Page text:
>> elements. So the compiler know: it's a static array. But is there no  
>> simpler trick to do this?
>> Maybe something like 'void receive(T)(static T vals) {'.
>
> Nope. That's the way to do it.

No, wait, sorry. You don't need to specify those things when calling the
function. This works:

void bar(T, size_t n)(T[n] a) {}

void main(){
    int[3] a;
    bar(a);
}

-- 
Simen
October 15, 2012
Re: templated static array
But bar([1, 2, 3]); not. The compiler does not realize that [1, 
2, 3] means a static array in this context.
You have to write bar(cast(int[3]) [1, 2, 3]); but I think the 
compiler have to recognize this on it's own.
October 15, 2012
Re: templated static array
On 2012-35-15 17:10, Namespace <rswhite4@googlemail.com> wrote:

> But bar([1, 2, 3]); not. The compiler does not realize that [1, 2, 3]  
> means a static array in this context.
> You have to write bar(cast(int[3]) [1, 2, 3]); but I think the compiler  
> have to recognize this on it's own.

This is true. The problem is, as you say, that the compiler treats array
literals as dynamic rather than static arrays. I would argue this is the
correct default, but it's obviously not the default you want here.

bearophile has posted about this on numerous occasions, and it's among
his top thousand wanted features. :p

-- 
Simen
October 15, 2012
Re: templated static array
On Mon, Oct 15, 2012 at 07:05:13PM +0200, Simen Kjaeraas wrote:
> On 2012-35-15 17:10, Namespace <rswhite4@googlemail.com> wrote:
> 
> >But bar([1, 2, 3]); not. The compiler does not realize that [1, 2, 3]
> >means a static array in this context.  You have to write
> >bar(cast(int[3]) [1, 2, 3]); but I think the compiler have to
> >recognize this on it's own.
> 
> This is true. The problem is, as you say, that the compiler treats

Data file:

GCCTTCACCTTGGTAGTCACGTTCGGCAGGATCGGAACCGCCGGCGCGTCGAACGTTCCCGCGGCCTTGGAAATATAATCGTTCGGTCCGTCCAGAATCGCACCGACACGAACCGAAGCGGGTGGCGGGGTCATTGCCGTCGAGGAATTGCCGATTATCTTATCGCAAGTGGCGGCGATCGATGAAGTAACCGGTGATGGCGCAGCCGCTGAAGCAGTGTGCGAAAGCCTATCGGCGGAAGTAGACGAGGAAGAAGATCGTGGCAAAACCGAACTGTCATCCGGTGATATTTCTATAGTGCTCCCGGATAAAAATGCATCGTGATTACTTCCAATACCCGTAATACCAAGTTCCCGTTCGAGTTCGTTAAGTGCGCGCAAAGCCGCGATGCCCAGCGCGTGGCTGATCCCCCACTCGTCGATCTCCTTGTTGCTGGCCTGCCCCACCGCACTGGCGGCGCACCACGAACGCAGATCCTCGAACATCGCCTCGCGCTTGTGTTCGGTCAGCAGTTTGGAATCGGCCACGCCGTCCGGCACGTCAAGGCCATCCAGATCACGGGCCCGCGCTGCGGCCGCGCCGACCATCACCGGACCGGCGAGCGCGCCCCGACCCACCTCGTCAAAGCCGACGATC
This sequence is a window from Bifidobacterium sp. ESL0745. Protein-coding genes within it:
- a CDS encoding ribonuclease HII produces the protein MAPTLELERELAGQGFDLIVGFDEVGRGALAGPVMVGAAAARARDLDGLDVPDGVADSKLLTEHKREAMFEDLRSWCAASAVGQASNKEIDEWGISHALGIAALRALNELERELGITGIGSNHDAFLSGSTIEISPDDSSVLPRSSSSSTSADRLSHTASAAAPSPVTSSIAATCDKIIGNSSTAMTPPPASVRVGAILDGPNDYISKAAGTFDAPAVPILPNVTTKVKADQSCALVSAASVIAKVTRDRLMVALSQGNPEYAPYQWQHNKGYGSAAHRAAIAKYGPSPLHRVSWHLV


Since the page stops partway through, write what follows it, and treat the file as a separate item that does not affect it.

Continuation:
> array literals as dynamic rather than static arrays. I would argue
> this is the correct default, but it's obviously not the default you
> want here.
> 
> bearophile has posted about this on numerous occasions, and it's among
> his top thousand wanted features. :p
[...]

I have to chime in here and say that I'm not particularly happy with the
way dmd currently processes array literals. I think dmd currently
doesn't take type inference far enough. If a particular array literal is
being passed to a function that expects a static array, say, then it
should be able to interpret the literal as a static array of the
matching type.

Similarly, when you have, say, a template function:

	func(T)(T[] args) if (is(T==short)) { ... }

Supposing there is no other overload that accepts an integral array, the
compiler should know that when you write func([1,2,3]) the array literal
should be a short[]. Currently, it treats [1,2,3] as int[], and so fails
to match the template. Lots of ugly hacks and workarounds are necessary
to make things work correctly.

I say this is one area where things need improvement. Especially since
type inference is one of D's major selling points (what with voldemort
types, etc., that doesn't require the user to spell out a long
complicated name just to use a range function in std.range, among many
other nice perks).


T

-- 
Never ascribe to malice that which is adequately explained by incompetence. -- Napoleon Bonaparte